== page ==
How Radio Hauraki Really Got Its Name

Painting the name on the Tiri II © John Monks

Jan Earwaker

I remember it well – that Friday night in 1965. I had been working late and my (then) fiancé Chris Parkinson, and our good friend Derek Lowe, had been chatting over dinner at the well-known Auckland restaurant, El Matador. They arrived to pick me up, both very excited with a decision which they had come to – “We have decided to start a Pirate Station – what do you think?” they asked. I was definitely all for it as a great many hours had been spent talking about such an idea in the little office I worked in at Mascot-Viking Recording Studios. Actors, Radio Announcers and Technicians alike had thrown ideas around about how we could get the music played on air that we wanted to hear instead of the dull music and presentation which had been served up by government controlled radio stations for years.

We headed off to Derek’s flat in Mt. Eden where we chatted into the wee small hours re-hashing some of the ideas which had previously been discussed. We finally settled on one – to sail a Chinese Junk into a position just outside of the territorial waters of New Zealand – here we would set up the boat with a transmitter and studio and take New Zealand by storm. Radio the way it should sound – exciting, enthusiastic and playing the music we wanted to hear!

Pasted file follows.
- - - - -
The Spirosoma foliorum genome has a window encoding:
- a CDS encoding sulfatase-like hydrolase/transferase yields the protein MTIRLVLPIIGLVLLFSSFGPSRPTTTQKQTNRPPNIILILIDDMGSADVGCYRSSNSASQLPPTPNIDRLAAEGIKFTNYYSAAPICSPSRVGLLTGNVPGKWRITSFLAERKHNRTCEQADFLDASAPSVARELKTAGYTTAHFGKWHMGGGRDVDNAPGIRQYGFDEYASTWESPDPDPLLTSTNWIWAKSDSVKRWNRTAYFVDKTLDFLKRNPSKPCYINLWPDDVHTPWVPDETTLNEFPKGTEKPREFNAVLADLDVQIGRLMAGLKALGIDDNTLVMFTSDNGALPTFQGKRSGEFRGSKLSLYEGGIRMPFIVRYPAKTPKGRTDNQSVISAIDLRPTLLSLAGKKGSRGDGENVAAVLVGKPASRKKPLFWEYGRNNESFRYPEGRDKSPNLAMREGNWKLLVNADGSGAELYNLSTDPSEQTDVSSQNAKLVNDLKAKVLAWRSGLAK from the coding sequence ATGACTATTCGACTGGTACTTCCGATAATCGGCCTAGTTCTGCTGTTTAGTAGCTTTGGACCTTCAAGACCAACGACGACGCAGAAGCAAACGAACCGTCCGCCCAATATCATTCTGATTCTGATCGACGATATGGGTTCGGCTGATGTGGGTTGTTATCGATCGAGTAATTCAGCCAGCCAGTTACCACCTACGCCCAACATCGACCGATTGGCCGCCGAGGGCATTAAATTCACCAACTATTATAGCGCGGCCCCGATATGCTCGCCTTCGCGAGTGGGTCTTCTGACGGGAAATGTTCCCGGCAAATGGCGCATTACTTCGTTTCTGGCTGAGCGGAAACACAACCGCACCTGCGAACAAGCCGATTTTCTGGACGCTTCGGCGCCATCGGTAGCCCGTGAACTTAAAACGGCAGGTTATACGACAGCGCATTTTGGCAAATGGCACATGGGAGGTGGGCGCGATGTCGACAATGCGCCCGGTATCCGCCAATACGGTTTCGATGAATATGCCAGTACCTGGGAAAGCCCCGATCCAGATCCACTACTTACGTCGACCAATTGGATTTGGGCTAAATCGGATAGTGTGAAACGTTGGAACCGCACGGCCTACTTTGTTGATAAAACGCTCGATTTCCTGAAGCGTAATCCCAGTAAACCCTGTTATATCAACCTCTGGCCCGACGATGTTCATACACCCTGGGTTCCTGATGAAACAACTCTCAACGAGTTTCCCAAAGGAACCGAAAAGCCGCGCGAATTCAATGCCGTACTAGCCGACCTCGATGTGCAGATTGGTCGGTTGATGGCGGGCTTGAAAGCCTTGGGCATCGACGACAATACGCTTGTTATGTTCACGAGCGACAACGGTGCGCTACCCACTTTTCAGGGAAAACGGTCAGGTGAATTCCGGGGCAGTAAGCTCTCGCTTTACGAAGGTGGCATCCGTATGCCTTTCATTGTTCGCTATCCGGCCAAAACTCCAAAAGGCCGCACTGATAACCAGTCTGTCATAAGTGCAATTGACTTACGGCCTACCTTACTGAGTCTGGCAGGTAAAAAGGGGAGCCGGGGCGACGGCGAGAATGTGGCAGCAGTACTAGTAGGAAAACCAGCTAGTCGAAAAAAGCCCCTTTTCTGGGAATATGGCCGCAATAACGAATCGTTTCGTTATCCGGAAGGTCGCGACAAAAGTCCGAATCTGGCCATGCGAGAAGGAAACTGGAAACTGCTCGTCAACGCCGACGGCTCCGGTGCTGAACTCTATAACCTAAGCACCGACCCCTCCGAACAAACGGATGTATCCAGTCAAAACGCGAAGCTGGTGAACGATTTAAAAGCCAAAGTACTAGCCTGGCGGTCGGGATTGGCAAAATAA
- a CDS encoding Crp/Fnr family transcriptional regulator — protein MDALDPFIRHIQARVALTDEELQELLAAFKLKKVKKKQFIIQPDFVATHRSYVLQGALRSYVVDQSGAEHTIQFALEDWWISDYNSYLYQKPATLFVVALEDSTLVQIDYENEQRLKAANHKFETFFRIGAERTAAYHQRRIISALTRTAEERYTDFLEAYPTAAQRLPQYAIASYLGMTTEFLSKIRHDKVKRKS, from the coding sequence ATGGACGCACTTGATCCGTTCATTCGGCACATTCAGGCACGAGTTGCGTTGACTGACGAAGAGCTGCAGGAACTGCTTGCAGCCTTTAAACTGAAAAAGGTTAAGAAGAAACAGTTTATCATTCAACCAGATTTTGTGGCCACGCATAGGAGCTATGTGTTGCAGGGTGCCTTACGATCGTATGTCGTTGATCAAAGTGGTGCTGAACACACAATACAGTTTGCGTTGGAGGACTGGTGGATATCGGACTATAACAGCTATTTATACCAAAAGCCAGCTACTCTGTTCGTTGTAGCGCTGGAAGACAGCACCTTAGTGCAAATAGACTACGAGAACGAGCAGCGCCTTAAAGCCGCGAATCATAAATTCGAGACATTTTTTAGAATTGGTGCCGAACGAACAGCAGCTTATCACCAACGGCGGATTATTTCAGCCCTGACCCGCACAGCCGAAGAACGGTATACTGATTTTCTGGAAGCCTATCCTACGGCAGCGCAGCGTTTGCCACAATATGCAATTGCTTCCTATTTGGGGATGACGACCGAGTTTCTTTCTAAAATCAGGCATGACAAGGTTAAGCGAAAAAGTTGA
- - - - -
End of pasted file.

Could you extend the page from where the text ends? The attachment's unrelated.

Top of the Dial on the Tiri II © John Monks

It all sounded so easy. I kept the coffee coming as Derek and Chris went over the finer details. Derek had a nautical map so this was laid out and we pin-pointed the closest ‘legal’ position. That found, we looked at one another – “What should we call it?” Various ideas came to mind, then someone said – “Well it’s in the Hauraki Gulf so why not Radio Hauraki”. It sounded perfect – it was perfect. Like naming a baby – we all agreed on the name – and the Radio Hauraki baby had been conceived.

Of course the concept of the Chinese Junk didn’t go ahead – and lots changed in that we merged with David Gapes and Dennis O’Callahan who were also working along similar lines and who already had a boat – the Tiri. But the name stuck and after all these years it is still Radio Hauraki. A bit like all parents, we watch over the station’s evolution – sometimes a bit confused at decisions made but in the main, proud to see Radio Hauraki still there after almost 50 years.

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